The relevance of that conversation to Saturday’s election result in Louisiana is that the person who began it was an African American. Now, that’s just one person’s opinion and she obviously isn’t a voter in Louisiana. But by my reckoning I’ve spent a couple of thousand hours over the past five years commuting by bus from a predominantly black community through areas of Oakland that are predominantly Asian, and it’s my first-hand observation that in general there is no love lost between those ethnicities in everyday life.
(As if to assert that such an attitude has no place in an Obama world, the day after the Louisiana election, the President-Elect named a Hawaii-born retired general of Japanese descent as Secretary of Veterans Affairs. Then again, the announcement was made on the 67th anniversary of the Japanese bombing Pearl Harbor and, also, General Shinseki is most remembered for his testimony to Congress before the invasion of Iraq that far more troops would be necessary than Rumsfeld said would be needed.)
Back to Louisiana. How did a Republican of Vietnamese origin win an election in a district where, according to the stats on the Louisiana Secretary of State’s website, registered voters as at November 30 broke out like this: Total: 258,925 + 114,358; White: 64,700 + 49,333; Black: 175,791 + 54,498; Other: 18,434 + 10,527; Registered Democrats: 181,146 + 66,021; Republicans: 23,072 + 18,238; Other: 8,735 + 30,099?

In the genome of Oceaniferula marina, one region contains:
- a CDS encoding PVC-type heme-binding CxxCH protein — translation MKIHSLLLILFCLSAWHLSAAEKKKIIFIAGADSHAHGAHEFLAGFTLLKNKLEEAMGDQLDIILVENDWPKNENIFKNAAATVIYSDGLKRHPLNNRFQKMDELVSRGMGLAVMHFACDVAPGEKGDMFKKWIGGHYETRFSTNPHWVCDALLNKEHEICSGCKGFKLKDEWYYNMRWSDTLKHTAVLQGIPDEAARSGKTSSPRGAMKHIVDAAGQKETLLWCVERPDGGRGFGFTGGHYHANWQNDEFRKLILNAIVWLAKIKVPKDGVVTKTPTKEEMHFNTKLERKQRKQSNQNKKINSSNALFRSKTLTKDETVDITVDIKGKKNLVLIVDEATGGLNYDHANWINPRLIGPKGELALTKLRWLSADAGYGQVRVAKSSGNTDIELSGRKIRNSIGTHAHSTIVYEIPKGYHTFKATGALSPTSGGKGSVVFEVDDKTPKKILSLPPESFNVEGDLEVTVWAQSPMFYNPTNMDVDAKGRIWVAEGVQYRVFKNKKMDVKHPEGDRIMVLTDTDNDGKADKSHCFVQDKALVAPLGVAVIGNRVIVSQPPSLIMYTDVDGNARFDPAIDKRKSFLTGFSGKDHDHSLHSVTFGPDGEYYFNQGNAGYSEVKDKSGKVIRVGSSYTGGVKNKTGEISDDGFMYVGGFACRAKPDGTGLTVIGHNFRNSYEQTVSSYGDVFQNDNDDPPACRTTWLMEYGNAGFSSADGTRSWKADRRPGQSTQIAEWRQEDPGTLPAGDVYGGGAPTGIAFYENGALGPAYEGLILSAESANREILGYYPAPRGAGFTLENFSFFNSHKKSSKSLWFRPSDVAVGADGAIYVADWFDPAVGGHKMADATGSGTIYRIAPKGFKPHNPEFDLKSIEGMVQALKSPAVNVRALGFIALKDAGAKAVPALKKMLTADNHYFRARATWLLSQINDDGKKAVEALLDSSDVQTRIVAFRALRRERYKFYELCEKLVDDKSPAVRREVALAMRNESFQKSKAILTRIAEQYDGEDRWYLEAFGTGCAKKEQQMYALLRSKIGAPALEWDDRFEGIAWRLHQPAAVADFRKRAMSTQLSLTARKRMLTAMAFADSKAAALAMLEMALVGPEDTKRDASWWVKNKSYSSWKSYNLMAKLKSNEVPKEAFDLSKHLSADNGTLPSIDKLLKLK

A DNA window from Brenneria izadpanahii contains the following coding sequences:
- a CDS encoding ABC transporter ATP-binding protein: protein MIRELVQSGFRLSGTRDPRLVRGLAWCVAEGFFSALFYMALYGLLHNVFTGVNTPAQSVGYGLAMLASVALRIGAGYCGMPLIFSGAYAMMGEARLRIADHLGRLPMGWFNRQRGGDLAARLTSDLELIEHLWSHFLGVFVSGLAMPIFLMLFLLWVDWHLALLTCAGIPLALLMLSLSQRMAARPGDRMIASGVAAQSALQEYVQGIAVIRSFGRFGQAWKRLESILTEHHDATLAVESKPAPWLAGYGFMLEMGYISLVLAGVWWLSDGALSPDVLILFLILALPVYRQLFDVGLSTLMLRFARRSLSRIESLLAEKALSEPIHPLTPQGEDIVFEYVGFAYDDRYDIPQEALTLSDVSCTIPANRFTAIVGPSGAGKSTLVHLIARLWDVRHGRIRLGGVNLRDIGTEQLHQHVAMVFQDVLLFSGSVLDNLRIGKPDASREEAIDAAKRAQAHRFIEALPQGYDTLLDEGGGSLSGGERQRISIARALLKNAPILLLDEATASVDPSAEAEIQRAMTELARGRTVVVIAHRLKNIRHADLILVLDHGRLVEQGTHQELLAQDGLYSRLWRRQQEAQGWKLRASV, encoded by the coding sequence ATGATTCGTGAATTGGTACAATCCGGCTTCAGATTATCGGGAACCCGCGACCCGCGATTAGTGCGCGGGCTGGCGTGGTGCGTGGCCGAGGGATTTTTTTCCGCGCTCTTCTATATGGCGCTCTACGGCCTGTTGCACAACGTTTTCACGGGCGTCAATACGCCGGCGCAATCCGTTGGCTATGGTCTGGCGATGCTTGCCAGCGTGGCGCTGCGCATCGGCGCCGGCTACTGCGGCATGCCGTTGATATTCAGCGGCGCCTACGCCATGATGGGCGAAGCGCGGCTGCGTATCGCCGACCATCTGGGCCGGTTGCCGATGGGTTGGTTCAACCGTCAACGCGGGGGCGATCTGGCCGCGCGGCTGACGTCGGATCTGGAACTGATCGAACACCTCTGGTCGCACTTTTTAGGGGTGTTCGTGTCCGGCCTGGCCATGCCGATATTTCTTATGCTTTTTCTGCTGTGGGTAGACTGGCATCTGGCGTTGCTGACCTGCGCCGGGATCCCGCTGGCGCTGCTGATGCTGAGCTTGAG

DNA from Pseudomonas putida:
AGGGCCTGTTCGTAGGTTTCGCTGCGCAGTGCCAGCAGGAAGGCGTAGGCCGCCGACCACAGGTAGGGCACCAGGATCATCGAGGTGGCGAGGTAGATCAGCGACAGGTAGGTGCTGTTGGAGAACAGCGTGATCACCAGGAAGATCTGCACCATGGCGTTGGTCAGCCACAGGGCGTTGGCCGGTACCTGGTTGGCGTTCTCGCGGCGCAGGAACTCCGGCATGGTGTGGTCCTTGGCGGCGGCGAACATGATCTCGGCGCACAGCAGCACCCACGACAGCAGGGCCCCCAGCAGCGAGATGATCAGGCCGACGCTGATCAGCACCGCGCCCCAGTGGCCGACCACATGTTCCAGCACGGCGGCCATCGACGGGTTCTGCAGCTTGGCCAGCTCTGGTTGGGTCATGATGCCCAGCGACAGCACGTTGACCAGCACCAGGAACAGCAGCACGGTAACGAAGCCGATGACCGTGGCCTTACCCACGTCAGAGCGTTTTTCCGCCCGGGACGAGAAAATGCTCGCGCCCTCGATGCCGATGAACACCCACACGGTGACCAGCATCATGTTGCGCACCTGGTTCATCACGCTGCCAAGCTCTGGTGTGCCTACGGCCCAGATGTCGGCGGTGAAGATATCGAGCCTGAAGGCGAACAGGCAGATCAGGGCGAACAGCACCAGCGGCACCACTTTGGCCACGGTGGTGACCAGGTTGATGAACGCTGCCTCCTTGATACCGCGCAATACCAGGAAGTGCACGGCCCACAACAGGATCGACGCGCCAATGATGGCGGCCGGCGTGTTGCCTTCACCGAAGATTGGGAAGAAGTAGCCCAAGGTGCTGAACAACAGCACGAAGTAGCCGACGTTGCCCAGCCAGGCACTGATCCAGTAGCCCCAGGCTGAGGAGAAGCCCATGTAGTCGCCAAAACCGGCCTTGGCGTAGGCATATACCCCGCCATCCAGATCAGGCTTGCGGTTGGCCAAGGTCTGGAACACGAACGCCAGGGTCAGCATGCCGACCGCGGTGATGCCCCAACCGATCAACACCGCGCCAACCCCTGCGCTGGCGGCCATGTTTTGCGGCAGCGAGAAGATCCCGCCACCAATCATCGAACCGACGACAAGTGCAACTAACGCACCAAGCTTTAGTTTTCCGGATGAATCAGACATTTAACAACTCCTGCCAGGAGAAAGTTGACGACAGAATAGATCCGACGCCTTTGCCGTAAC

The two figures are from Sheets 26 and 36 of the SoS spreadsheet because CD2 includes Orleans Parish and a part of Jefferson Parish, which is the order I’ve listed them in. The (at time of writing, unofficial) election results for CD2, broken out by parish, are here. It’s worth also going to the precinct-level stats because they show the absentee voting, which in the two parishes are: Democratic candidate: 1366 + 151; Republican: 800 + 398; Green: 94 + 3; Libertarian: 34 + 14. No provisional ballot results had been posted as at 2 pm Louisiana time on Sunday.
According to the local paper of record, the Times-Picayune, “Cao, a soft-spoken attorney from Venetian Isles, managed his unlikely win by taking advantage of remarkably low turnout in heavily black neighborhoods, as well as strong support from local and national GOP groups.”